-- On my website type the code into the Promotional Code box at checkout and you'll automatically receive the discount. If you are using this opportunity to redeem a gift certificate, please contact me--my shopping cart will only take one code at a time, but I'll be happy to refund the difference. --

-- If you are shopping at my Etsy store, type the code in the "Message to Seller" box at checkout and I will refund the 10% to you via Paypal (Etsy does not accept discount codes). --

And how do you get 15% off?

Order $40 or more and use the code: THANKS15

-- follow the same directions as above --

And remember I always send a small FREE GIFT with any purchase over $50.

Any purchase over $100 always receives a free upgrade to Priority Shipping (choose the First Class Mail shipping and I will automatically upgrade you--this will not be reflected in the receipt at checkout).

You will find items in both my ON-LINE STORE and in my ETSY STORE. If you would like items from both stores, I can move items from one store to the other and reserve them for your convenience. Contact Me.

Saturday, November 21, 2009

Last Give-a-way of the year!

Some of you know that a few times a year I like to have a give-a-way to thank all my newsletter subscribers. My subscribers are ALWAYS my preferred customers! Once you subscribe you are automatically entered for all give-a-ways. You do not need to do anything else.

If you aren't already a subscriber, sign-up now to be entered in my last give-a-way of the year. I will be giving away another $20 gift certificate! And I might even find a nice prize for a second winner . . . ☺

To subscribe, visit the Newsletter page on my website. You may unsubscribe at any time using the automated opt-out system. I send out a newsletter about once every two months and I will not share your information with anyone.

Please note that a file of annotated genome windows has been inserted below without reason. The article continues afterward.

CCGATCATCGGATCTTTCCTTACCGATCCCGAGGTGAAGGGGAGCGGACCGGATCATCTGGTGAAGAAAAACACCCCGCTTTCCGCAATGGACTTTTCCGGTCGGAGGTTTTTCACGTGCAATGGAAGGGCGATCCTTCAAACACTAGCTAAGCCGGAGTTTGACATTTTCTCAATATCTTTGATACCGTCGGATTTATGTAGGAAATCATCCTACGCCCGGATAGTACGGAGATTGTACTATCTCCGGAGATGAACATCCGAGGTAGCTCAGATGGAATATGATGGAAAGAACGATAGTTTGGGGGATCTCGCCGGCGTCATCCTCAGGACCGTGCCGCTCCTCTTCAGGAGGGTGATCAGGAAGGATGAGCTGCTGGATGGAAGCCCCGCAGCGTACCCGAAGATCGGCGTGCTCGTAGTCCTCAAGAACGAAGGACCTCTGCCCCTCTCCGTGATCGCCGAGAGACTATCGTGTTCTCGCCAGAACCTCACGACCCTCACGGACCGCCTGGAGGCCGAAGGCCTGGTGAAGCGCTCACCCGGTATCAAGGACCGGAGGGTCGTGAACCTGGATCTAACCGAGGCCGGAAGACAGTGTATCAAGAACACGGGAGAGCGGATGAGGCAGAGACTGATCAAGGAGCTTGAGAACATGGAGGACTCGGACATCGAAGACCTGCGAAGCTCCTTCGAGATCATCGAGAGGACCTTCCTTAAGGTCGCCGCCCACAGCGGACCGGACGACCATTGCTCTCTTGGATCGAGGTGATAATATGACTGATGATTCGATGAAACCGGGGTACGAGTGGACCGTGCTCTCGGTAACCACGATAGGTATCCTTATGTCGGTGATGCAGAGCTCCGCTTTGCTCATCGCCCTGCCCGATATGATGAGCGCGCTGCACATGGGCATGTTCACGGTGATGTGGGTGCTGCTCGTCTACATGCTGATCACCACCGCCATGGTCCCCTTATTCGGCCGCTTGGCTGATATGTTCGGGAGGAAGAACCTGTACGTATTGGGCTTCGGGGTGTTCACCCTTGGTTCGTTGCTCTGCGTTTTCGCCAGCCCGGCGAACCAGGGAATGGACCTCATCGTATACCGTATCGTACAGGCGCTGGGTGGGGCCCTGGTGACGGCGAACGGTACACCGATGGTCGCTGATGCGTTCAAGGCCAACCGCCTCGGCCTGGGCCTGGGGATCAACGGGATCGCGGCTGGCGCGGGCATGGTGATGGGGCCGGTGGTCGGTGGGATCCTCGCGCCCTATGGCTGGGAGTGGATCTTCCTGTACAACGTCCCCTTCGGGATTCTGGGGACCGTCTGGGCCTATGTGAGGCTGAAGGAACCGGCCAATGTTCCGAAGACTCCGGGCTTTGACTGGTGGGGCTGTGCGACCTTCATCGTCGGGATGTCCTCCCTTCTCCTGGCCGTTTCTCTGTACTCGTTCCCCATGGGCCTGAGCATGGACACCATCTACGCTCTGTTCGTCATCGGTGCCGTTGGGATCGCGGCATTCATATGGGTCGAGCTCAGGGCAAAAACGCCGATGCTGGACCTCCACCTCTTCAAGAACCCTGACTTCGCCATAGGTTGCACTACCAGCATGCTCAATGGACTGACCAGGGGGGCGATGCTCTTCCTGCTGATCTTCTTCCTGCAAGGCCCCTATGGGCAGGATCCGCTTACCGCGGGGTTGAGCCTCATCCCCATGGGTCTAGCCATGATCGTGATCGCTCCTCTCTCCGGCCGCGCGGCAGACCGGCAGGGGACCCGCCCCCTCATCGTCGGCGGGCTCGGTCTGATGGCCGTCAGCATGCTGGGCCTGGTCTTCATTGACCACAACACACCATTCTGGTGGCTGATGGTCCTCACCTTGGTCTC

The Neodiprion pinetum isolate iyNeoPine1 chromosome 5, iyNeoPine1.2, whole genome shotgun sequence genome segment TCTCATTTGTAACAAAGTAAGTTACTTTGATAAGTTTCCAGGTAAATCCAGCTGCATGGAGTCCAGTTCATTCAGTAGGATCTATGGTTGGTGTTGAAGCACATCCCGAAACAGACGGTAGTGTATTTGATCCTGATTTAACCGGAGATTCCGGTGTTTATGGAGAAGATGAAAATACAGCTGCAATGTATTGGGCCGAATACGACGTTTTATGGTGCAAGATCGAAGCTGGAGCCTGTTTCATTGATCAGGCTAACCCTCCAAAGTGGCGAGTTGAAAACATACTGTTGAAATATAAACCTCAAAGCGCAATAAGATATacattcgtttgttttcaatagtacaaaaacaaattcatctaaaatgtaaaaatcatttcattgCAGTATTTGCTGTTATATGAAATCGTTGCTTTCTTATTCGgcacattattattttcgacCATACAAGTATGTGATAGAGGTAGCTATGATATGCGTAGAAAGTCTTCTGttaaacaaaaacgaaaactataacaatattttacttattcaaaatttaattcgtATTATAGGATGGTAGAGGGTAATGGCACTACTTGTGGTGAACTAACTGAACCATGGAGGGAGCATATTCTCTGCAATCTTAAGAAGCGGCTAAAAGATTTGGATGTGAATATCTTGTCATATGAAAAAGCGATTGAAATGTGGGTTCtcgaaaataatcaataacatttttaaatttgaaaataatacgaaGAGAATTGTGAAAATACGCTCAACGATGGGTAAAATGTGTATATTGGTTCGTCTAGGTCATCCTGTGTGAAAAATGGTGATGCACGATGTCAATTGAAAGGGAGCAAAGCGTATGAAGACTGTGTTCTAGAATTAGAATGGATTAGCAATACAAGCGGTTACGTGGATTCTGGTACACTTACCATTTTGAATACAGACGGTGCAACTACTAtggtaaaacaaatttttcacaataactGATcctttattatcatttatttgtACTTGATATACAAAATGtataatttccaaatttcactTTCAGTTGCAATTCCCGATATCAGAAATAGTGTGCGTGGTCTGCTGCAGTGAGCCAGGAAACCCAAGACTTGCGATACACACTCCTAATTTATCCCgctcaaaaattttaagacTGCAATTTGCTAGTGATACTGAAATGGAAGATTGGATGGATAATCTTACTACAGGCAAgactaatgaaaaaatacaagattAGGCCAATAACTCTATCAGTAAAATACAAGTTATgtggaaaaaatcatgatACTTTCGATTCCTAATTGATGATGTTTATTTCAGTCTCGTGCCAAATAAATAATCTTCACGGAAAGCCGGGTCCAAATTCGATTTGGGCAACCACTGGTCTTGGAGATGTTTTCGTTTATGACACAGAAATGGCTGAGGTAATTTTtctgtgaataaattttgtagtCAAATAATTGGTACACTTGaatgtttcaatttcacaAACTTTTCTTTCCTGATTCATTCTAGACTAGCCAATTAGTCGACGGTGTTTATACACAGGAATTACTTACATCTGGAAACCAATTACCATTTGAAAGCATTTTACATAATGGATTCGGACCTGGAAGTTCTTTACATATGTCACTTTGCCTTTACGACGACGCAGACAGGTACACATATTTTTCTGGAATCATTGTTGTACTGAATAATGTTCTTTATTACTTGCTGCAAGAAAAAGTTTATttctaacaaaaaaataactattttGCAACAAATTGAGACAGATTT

NOTE: This is not a drawing from my blog followers or Facebook fans. This is for my newsletter subscribers ONLY.

Sign-up now and be among the first to find out about my secret Black Friday/Cyber Monday SALE!


Tuesday, November 17, 2009


This very special Swarovski crystal snowflake ornament is on SALE this week only. Made from a large Swarovski snowflake, and a hand-strung hanging loop of Swarovski crystal beads with a sterling silver bail. This will sparkle on your tree.

What a perfect gift for the person who has everything!

Was $18. This week only $14.

Find it at or in my Etsy Store along with other jewelry-quality ornaments that I have designed.

Thanks, Sue

Monday, November 9, 2009


This week simple button/semi-round, freshwater pearl bracelets are on SALE on my website. They are normally $23.50 to $29. This week they are only $19.50. If you need a different length, type of clasp, or color, I would be happy to make a custom order for you.

traditionally hand-knotted by me on a double strand of silk

price includes your choice of a magnetic, lobster claw or traditional filigree fish clasp

colors include natural white, pink, mauve, peach or dyed green or gold pearls upon request